The goal of this grant is to study the function of Pappa2 in the development of kidney and in particular ureteric bud (UB) branching and nephrogenesis in rats and mice. Pappa2 (pregnancy associated plasma protein A2) is a protease of insulin-like growth factor binding protein 5 (IGFBP5) which has been primarily studied in pregnancy and postnatal growth. Our recent findings in salt-sensitive hypertension found that a subcongenic Dahl salt-sensitive (SS) rat strain containing a 0.71 Mbp of chromosome 13 which includes Pappa2 gene from salt-insensitive Brown Norway (26-P strain) is protected significantly (24 mmHg) from salt-induced hypertension. Contained within this narrow congenic region resides three genes Pappa2, Astn1 and miR-488. Only Pappa2 was found to be differentially expressed in the renal cortex and altered by salt diet intake. This observation focused our attention on to investigate the potential role of Pappa2 in the kidney about which nothing is known.
Pappa2 gene encodes a member of the pappalysin family of metzincin metalloproteinase which cleaves IGFBP5 and regulates insulin-like growth factor (IGF) bioavailability and downstream signaling. It is recognized that Pappa2 modulates development of bone size, cranial cartilage and angiogenesis. Recently, homozygous loss‐of‐function mutations in Pappa2 were reported in human subjects which resulted in a novel syndrome of growth retardation with markedly decreased free IGF‐I concentrations and IGF bioactivity. There is evidence that Pappa2 is expressed in the kidneys of mice and rats. While the functions of IGFBP-5 and its ligands, the IGFs, have been well-studied, the in vivoregulation of the IGFBP5 by Pappa2 is poorly understood and the functional significance of these events in the kidney is unknown. We hypothesized that Pappa2 determines UB branching and nephrogenesis by regulating the IGF/PI3K/mTOR signaling in the kidney development. Preliminary data supporting our hypothesis:
- Pappa2 found to be regulate IGF/PI3K/mTOR signaling in vitro.
- Pappa2 is differentially expressed in the developing kidney of SS and 26-P congenic rats.
- It is localized in the ureteric bud (UB) and cortical thick ascending limb (cTAL).
- 26-P congenic rats exhibited greater glomerular number compared to age-matched SS rats.
- CRISPR/Cas9 knockout of the Pappa2 gene in 26-P congenic rats exhibited a significant reduction in body weight and glomerular number compared to littermate wildtype rats.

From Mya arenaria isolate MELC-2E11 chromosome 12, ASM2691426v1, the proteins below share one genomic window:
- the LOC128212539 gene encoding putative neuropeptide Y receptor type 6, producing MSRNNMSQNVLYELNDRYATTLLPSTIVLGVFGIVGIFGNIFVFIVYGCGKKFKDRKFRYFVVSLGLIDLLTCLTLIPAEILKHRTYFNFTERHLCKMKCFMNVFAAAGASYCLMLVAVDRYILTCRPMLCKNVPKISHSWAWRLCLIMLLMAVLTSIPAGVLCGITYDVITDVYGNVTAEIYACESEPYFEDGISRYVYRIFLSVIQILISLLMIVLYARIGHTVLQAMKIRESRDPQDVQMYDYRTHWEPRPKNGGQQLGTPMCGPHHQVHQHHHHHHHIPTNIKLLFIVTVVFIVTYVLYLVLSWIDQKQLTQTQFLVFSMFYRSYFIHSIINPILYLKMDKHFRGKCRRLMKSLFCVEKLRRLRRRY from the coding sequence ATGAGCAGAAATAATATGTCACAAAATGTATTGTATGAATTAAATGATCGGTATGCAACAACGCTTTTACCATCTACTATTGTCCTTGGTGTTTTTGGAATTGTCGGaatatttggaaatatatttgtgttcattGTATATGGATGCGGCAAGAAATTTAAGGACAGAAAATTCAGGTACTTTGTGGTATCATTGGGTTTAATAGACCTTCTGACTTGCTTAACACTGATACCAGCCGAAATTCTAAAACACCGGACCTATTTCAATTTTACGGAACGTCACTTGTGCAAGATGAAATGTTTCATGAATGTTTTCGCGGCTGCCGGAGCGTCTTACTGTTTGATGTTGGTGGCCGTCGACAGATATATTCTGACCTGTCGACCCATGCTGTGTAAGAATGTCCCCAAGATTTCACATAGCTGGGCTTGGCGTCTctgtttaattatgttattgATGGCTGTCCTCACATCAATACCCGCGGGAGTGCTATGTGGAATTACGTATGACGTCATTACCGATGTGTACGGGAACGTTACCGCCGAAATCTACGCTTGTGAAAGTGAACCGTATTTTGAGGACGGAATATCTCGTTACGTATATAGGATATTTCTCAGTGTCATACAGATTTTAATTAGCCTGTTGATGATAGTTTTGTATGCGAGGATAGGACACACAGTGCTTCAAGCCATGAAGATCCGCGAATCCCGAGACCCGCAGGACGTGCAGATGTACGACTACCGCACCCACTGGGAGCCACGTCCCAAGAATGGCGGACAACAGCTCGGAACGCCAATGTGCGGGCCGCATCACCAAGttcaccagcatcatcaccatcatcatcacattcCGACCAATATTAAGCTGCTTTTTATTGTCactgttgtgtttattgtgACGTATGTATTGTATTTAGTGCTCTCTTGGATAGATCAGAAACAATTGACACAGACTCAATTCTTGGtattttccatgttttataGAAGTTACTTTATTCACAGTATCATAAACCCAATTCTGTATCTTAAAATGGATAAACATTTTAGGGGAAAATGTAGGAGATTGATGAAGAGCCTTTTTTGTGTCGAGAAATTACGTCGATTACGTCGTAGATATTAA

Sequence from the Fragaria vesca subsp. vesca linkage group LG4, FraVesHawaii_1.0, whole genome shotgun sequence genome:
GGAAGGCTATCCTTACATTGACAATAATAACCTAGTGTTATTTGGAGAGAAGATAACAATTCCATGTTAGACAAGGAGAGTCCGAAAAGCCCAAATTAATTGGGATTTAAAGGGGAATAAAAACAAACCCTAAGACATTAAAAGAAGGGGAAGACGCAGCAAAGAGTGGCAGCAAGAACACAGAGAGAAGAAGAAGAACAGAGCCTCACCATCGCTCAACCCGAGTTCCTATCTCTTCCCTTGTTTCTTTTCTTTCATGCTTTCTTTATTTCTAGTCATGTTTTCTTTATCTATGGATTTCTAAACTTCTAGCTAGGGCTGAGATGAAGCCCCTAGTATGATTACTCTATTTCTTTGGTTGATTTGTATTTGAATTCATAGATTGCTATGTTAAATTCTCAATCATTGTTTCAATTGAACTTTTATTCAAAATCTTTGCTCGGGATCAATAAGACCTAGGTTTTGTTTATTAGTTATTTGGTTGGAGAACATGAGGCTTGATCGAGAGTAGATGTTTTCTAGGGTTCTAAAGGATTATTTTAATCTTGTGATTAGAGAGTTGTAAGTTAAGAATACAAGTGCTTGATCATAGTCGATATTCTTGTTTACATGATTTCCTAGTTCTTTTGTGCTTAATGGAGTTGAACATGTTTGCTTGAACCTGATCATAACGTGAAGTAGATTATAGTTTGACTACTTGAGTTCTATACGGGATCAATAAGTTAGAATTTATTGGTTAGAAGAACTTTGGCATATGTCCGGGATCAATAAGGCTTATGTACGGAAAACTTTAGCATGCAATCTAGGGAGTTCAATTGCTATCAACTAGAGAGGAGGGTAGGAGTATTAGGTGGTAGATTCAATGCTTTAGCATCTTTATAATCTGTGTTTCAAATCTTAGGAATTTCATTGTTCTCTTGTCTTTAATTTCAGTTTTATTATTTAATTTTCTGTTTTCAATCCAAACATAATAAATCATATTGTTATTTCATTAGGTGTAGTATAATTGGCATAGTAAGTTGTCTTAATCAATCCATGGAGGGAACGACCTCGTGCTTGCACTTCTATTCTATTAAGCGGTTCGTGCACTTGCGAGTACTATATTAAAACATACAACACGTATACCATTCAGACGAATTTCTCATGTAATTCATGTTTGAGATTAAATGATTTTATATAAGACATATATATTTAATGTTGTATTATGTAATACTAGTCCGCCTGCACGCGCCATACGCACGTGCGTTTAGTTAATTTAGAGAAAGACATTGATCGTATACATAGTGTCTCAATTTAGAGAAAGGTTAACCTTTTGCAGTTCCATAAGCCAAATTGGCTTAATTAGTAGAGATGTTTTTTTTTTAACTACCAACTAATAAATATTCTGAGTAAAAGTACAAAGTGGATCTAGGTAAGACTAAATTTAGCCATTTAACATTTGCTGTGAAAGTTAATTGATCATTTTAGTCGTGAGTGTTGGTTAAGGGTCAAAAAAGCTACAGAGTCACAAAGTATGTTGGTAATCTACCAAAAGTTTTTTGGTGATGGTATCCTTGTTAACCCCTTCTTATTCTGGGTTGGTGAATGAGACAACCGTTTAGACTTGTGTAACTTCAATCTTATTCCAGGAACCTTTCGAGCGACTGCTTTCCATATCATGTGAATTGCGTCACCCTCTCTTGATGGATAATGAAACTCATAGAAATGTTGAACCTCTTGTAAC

- Conditional KO of Pappa2 in the nephron progenitors of mice has no significant effects on body weight and glomerular number.
The above hypothesis (Figure 1) will be examined in three specific aims:
Specific Aim 1: Determine the role of Pappa2 in the regulation of IGF/PI3K/mTOR pathways in vivo by studying the Pappa2 KO rats and littermate WT control.
Specific Aim 2: Determine the effect of Pappa2 on UB branching by examining ex vivo kidney culture of Pappa2 KO and WT rats in the presence or absence of Pappa2, IGFBP5 and mTOR inhibitors.
Specific Aim 3: Determine the function of Pappa2 in nephrogenesis by investigating the IGF/PI3K/mTOR pathways, cell proliferation and apoptosis in conditional KO of Pappa2 mice and littermate WT mice.
Pilot Project 3: .
Principal Investigator: Bernard V. Thisse, Ph.D. and Christine I. Thisse Ph.
Statement of the scientific problem and preliminary results
Renin-expressing cells are crucial for survival: they control fluid-electrolyte and blood pressure homeostasis, vascular development, glomerular regeneration, and oxygen delivery to tissues. In mice, during embryonic development, renin cells are progenitors for arteriolar smooth muscle, and glomerular mesangial cells. When there is a threat to survival, those descendants (which retain the memory of the renin phenotype) undergo a remarkable transformation from contractile to endocrine renin-synthesizing cells until homeostasis is regained (Figure 1). The Gomez lab recently found that the identity of renin cells may be determined by unique super-enhancers (SEs), dynamic regions of chromatin that are associated with lineage- and cell-specific genes (Figure 1).
Structurally, SEs are characterized by their relaxed-accessible chromatin, deposition of histone marks such acetylation of lysine 27 of Histone 3 (H3K27ac) characteristic of active enhancers, heavy deposition of transcription factors (TFs), binding of the mediator complex, and the acetyl transferase p300. The top ranked SE shared among all mammalian renin cells examined was found at the Renin locus. This SE controls Renin expression and the molecular memory of the renin phenotype, a fundamental process to ensure survival when homeostasis is threatened.
In the pursuit of this work, the Gomez lab also identified a core set of 171 transcription factors (out of »2000) that may be crucial for the activation of the SEs and the memory of the renin phenotype. Assessing the functional relevance of such a large number of TFs in mice, in vivo, will be impractical, costly and extremely slow. Fortunately, the functions and regulation of renin are highly conserved between fish and mammals and it is likely that master regulators of renin cell identity and function are equally conserved between the two species.